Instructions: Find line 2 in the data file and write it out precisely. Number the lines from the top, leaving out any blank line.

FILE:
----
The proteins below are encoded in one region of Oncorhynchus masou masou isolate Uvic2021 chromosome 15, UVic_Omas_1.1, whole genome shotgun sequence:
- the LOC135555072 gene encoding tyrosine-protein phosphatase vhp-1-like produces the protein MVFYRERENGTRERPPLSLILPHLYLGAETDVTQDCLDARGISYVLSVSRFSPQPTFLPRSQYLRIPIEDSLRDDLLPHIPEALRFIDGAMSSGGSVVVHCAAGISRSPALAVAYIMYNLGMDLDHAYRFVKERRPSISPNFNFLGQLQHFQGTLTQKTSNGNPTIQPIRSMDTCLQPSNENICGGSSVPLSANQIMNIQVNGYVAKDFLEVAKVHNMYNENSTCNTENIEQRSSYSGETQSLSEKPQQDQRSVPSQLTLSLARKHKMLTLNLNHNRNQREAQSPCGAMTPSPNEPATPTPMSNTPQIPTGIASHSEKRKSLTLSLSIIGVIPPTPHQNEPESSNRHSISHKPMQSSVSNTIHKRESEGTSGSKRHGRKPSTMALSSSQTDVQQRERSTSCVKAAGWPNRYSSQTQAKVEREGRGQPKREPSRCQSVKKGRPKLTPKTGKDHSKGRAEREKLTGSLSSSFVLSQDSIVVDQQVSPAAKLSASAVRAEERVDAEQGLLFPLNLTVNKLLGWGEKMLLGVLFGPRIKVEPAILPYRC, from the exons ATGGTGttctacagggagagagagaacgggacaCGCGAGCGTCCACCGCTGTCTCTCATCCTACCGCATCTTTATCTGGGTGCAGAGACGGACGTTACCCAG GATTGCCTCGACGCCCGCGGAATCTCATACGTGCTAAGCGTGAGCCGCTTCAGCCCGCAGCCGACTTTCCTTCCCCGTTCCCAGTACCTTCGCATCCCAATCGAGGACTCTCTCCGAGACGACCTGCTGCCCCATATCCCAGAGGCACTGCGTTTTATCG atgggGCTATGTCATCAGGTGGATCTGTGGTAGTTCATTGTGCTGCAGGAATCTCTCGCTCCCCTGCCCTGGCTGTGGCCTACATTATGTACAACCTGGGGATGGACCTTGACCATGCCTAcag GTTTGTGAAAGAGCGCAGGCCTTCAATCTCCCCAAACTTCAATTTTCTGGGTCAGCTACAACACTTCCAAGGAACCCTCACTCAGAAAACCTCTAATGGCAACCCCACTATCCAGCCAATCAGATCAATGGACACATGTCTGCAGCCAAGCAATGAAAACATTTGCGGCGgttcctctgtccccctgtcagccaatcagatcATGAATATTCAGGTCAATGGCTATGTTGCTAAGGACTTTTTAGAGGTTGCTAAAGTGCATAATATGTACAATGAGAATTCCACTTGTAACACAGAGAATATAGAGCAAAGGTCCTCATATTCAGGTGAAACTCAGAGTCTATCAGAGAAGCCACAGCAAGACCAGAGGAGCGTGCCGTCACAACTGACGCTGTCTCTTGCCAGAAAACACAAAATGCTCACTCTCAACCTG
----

- the LOC135555072 gene encoding tyrosine-protein phosphatase vhp-1-like produces the protein MVFYRERENGTRERPPLSLILPHLYLGAETDVTQDCLDARGISYVLSVSRFSPQPTFLPRSQYLRIPIEDSLRDDLLPHIPEALRFIDGAMSSGGSVVVHCAAGISRSPALAVAYIMYNLGMDLDHAYRFVKERRPSISPNFNFLGQLQHFQGTLTQKTSNGNPTIQPIRSMDTCLQPSNENICGGSSVPLSANQIMNIQVNGYVAKDFLEVAKVHNMYNENSTCNTENIEQRSSYSGETQSLSEKPQQDQRSVPSQLTLSLARKHKMLTLNLNHNRNQREAQSPCGAMTPSPNEPATPTPMSNTPQIPTGIASHSEKRKSLTLSLSIIGVIPPTPHQNEPESSNRHSISHKPMQSSVSNTIHKRESEGTSGSKRHGRKPSTMALSSSQTDVQQRERSTSCVKAAGWPNRYSSQTQAKVEREGRGQPKREPSRCQSVKKGRPKLTPKTGKDHSKGRAEREKLTGSLSSSFVLSQDSIVVDQQVSPAAKLSASAVRAEERVDAEQGLLFPLNLTVNKLLGWGEKMLLGVLFGPRIKVEPAILPYRC, from the exons ATGGTGttctacagggagagagagaacgggacaCGCGAGCGTCCACCGCTGTCTCTCATCCTACCGCATCTTTATCTGGGTGCAGAGACGGACGTTACCCAG GATTGCCTCGACGCCCGCGGAATCTCATACGTGCTAAGCGTGAGCCGCTTCAGCCCGCAGCCGACTTTCCTTCCCCGTTCCCAGTACCTTCGCATCCCAATCGAGGACTCTCTCCGAGACGACCTGCTGCCCCATATCCCAGAGGCACTGCGTTTTATCG atgggGCTATGTCATCAGGTGGATCTGTGGTAGTTCATTGTGCTGCAGGAATCTCTCGCTCCCCTGCCCTGGCTGTGGCCTACATTATGTACAACCTGGGGATGGACCTTGACCATGCCTAcag GTTTGTGAAAGAGCGCAGGCCTTCAATCTCCCCAAACTTCAATTTTCTGGGTCAGCTACAACACTTCCAAGGAACCCTCACTCAGAAAACCTCTAATGGCAACCCCACTATCCAGCCAATCAGATCAATGGACACATGTCTGCAGCCAAGCAATGAAAACATTTGCGGCGgttcctctgtccccctgtcagccaatcagatcATGAATATTCAGGTCAATGGCTATGTTGCTAAGGACTTTTTAGAGGTTGCTAAAGTGCATAATATGTACAATGAGAATTCCACTTGTAACACAGAGAATATAGAGCAAAGGTCCTCATATTCAGGTGAAACTCAGAGTCTATCAGAGAAGCCACAGCAAGACCAGAGGAGCGTGCCGTCACAACTGACGCTGTCTCTTGCCAGAAAACACAAAATGCTCACTCTCAACCTG